ASK A TEACHER: How do you teach about the 1992 LA Riots?

Posted by Mary Hendra on April 24, 2012

In honor of the 20-year anniversary of the 1992 Los Angeles Riots, we are hosting a student contest for artwork, poetry, essays, performance, or short films which explore the lessons we can learn from 1992 to build a more compassionate community today. Here read how several teachers have taught about this critical event in local history:


5 years ago my AP US history students chose this as their last unit and it was a wonderful experience for them as well as me. We went through the entire study guide [Facing History’s study guide for Twilight LA, available here] in small groups and had many robust discussions. They also explored the history of ‘riots’ and citizen ‘rebellions’ and we created compare and contrast charts. Students interviewed family, neighbors and teachers about their memories of the 1992 ‘riots’ as well as Watts. We read about and discussed various types of memorials from tombstones to murals to roadside memorials to music to poetry to big monuments. The final project was student choice but it came in a form of a letter from the Mayor asking them to create a Memorial. It could have been a poem, a song, a video montage, a series of ‘on the street’ interviews, or a design. They had to provide an explanation for their memorial, explain how they wanted their memorial shared and/or where the memorial should be located. [Note: photos of some of Merri’s students’ work is included in the discussion forum for this year’s student contest. Click here to see them. Additional resources for a memorial project can be found here.]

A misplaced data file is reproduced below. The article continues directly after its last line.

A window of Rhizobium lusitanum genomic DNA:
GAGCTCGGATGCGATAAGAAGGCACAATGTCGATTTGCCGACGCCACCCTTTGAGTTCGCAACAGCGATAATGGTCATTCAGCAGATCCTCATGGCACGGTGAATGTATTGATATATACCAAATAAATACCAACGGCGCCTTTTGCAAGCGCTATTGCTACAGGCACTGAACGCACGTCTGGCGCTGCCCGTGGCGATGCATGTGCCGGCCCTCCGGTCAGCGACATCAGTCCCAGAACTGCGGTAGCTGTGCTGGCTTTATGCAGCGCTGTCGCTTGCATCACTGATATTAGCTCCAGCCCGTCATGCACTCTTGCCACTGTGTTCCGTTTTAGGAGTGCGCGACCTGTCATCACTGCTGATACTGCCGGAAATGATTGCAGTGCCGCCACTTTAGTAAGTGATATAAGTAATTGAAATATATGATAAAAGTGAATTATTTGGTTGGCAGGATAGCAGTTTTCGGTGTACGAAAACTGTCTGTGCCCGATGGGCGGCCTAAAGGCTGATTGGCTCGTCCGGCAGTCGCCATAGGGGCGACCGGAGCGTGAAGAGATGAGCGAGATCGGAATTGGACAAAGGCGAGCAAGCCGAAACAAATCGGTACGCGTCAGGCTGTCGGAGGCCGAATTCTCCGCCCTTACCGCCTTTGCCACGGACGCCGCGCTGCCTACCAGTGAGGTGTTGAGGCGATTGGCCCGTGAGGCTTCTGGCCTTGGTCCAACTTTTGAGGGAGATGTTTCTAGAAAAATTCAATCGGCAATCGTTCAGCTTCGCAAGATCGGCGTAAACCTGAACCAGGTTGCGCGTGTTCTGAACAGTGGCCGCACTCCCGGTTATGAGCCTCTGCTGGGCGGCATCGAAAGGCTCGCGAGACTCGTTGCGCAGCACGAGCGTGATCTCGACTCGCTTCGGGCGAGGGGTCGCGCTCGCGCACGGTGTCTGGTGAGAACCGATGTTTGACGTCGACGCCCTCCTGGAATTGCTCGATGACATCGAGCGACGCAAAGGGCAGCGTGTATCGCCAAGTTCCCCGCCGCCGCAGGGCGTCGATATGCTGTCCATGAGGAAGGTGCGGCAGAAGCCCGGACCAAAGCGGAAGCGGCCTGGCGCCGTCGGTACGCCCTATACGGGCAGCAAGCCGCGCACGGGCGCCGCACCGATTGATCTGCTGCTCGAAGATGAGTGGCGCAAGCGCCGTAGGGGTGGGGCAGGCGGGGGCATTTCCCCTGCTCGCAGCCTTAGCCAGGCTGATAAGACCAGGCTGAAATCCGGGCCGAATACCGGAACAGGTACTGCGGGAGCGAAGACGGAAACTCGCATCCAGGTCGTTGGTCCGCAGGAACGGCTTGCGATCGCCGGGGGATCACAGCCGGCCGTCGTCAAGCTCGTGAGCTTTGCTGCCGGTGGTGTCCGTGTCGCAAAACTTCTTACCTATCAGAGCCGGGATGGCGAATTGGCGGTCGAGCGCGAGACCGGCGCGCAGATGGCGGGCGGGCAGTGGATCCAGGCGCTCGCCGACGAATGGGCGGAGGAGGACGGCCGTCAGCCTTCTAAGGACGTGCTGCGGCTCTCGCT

Merri Weir teaches at Carson High School

This year, my 12th grade Cultural Diversity class is doing a whole project on the 20th anniversary of the LA Riots. We have already worked our way through the entire Facing History ‘Twilight Los Angeles’ resource and had many conversations about Los Angeles history, who the city really ‘belongs’ to, whether or not people continue to feel disenfranchised in 2012 to the same degree, and whether or not our ever increasing multi-cultural and multi-ethnic city has the power to set the tone for race relations for the entire nation. (This history class is an elective and I am very fortunate to have students who want nothing more than to have these very conversations!)

The students are now in the process of memorizing scenes from Anna Deavere Smith's ‘Twilight Los Angeles’ which they will perform for our school community. They are also working on a gallery exhibit to showcase the 20th anniversary of the Riots and interestingly enough, the thing they're having the most difficulty with is deciding what story they want to tell. Now that they've seen ‘Twilight Los Angeles’ and read all the resources, if they understand anything- it's that there is no single narrative explaining what happened during those fateful days. Watching my students struggle with this challenge is truly inspiring. Most of all, they wish to create an exhibit that will spark dialogue and promote conversations about implications for today. [Click here to read more about Stephanie’s students’ exhibit as it has unfolded.]

Stephanie Carrillo teaches at Crossroads High School


  • To download the study guide for Twilight LA, click here
  • To view the film, Twilight LA, on PBS' website, click here.

Topics: Los Angeles, Student Work, A View from the Classroom

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